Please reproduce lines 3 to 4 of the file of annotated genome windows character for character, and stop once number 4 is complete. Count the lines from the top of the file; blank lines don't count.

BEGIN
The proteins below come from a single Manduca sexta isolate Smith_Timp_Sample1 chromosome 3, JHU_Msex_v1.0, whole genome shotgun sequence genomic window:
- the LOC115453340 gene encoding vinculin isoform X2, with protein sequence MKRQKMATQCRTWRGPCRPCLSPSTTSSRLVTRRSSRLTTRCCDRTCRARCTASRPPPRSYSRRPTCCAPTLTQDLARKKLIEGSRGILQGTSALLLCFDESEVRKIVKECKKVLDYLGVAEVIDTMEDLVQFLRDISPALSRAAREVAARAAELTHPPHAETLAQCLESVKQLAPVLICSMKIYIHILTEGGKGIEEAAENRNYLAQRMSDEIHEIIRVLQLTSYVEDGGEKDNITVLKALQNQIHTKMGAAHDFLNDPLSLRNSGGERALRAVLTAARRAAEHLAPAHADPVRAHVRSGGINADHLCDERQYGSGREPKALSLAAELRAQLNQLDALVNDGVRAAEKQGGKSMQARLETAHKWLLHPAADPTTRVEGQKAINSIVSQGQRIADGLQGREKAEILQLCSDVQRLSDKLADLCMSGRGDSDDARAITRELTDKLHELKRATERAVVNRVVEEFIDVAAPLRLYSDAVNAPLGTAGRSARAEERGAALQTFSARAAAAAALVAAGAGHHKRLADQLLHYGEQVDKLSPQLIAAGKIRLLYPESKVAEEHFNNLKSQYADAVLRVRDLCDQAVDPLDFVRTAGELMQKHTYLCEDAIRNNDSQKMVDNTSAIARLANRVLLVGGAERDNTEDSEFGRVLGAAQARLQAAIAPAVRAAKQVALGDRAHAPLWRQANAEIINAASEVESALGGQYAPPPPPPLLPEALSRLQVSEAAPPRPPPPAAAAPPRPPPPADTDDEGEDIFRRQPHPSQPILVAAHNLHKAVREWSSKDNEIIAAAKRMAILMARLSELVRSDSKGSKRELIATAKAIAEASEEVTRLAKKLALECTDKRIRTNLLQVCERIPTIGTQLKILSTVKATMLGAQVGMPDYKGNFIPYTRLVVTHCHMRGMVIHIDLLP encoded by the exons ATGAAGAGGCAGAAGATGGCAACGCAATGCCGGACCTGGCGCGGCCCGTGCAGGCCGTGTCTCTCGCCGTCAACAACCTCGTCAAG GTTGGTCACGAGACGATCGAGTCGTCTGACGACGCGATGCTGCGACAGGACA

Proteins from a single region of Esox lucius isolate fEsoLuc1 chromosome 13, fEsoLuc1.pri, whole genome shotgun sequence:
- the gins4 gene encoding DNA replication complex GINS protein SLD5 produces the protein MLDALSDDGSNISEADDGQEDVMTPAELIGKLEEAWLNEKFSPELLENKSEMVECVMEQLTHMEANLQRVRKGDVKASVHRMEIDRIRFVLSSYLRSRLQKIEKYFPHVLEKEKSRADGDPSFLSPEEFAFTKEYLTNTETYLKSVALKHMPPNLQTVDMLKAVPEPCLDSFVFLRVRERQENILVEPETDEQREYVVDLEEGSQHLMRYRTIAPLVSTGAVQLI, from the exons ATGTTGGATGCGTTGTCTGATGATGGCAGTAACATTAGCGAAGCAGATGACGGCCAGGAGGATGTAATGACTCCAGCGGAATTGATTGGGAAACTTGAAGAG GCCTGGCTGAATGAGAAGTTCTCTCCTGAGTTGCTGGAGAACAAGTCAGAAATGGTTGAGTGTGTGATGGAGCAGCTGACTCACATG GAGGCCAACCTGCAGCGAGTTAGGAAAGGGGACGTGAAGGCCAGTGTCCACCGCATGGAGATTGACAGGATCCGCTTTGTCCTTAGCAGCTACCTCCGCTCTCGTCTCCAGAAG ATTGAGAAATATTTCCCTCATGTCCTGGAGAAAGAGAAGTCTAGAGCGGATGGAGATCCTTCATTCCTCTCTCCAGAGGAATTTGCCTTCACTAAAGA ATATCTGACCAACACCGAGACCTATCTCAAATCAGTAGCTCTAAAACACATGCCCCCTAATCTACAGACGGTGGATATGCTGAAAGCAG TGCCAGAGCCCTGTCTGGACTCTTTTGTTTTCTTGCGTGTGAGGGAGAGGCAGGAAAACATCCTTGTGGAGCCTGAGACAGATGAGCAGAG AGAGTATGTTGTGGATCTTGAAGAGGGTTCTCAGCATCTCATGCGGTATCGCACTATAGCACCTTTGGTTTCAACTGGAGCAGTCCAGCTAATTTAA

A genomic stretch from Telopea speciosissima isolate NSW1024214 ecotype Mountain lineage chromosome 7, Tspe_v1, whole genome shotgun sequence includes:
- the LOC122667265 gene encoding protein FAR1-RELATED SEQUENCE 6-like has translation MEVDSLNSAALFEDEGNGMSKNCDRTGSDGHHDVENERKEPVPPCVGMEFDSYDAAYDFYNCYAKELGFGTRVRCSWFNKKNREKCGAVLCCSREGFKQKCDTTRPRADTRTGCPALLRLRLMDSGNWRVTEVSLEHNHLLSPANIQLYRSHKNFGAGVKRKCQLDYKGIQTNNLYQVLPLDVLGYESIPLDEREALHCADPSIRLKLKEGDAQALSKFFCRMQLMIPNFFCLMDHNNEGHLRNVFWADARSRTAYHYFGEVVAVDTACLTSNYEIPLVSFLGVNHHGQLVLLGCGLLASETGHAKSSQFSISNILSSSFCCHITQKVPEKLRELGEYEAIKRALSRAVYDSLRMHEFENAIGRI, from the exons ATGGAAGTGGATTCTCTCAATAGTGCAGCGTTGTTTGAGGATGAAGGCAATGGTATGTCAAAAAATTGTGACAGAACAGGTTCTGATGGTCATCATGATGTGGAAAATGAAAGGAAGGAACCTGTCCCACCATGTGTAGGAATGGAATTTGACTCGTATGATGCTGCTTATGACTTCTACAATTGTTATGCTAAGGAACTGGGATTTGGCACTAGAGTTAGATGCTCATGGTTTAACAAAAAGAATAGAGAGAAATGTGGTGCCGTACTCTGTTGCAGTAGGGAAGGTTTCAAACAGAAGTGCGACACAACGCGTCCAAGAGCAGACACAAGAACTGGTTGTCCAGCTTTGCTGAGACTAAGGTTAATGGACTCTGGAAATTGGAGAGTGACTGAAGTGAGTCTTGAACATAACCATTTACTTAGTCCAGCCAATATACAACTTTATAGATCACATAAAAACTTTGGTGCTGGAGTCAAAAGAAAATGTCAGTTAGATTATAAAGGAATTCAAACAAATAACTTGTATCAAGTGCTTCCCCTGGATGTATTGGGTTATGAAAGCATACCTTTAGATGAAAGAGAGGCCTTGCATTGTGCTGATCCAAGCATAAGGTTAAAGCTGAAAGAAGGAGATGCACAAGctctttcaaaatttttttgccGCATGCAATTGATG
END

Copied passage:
Proteins from a single region of Esox lucius isolate fEsoLuc1 chromosome 13, fEsoLuc1.pri, whole genome shotgun sequence:
- the gins4 gene encoding DNA replication complex GINS protein SLD5 produces the protein MLDALSDDGSNISEADDGQEDVMTPAELIGKLEEAWLNEKFSPELLENKSEMVECVMEQLTHMEANLQRVRKGDVKASVHRMEIDRIRFVLSSYLRSRLQKIEKYFPHVLEKEKSRADGDPSFLSPEEFAFTKEYLTNTETYLKSVALKHMPPNLQTVDMLKAVPEPCLDSFVFLRVRERQENILVEPETDEQREYVVDLEEGSQHLMRYRTIAPLVSTGAVQLI, from the exons ATGTTGGATGCGTTGTCTGATGATGGCAGTAACATTAGCGAAGCAGATGACGGCCAGGAGGATGTAATGACTCCAGCGGAATTGATTGGGAAACTTGAAGAG GCCTGGCTGAATGAGAAGTTCTCTCCTGAGTTGCTGGAGAACAAGTCAGAAATGGTTGAGTGTGTGATGGAGCAGCTGACTCACATG GAGGCCAACCTGCAGCGAGTTAGGAAAGGGGACGTGAAGGCCAGTGTCCACCGCATGGAGATTGACAGGATCCGCTTTGTCCTTAGCAGCTACCTCCGCTCTCGTCTCCAGAAG ATTGAGAAATATTTCCCTCATGTCCTGGAGAAAGAGAAGTCTAGAGCGGATGGAGATCCTTCATTCCTCTCTCCAGAGGAATTTGCCTTCACTAAAGA ATATCTGACCAACACCGAGACCTATCTCAAATCAGTAGCTCTAAAACACATGCCCCCTAATCTACAGACGGTGGATATGCTGAAAGCAG TGCCAGAGCCCTGTCTGGACTCTTTTGTTTTCTTGCGTGTGAGGGAGAGGCAGGAAAACATCCTTGTGGAGCCTGAGACAGATGAGCAGAG AGAGTATGTTGTGGATCTTGAAGAGGGTTCTCAGCATCTCATGCGGTATCGCACTATAGCACCTTTGGTTTCAACTGGAGCAGTCCAGCTAATTTAA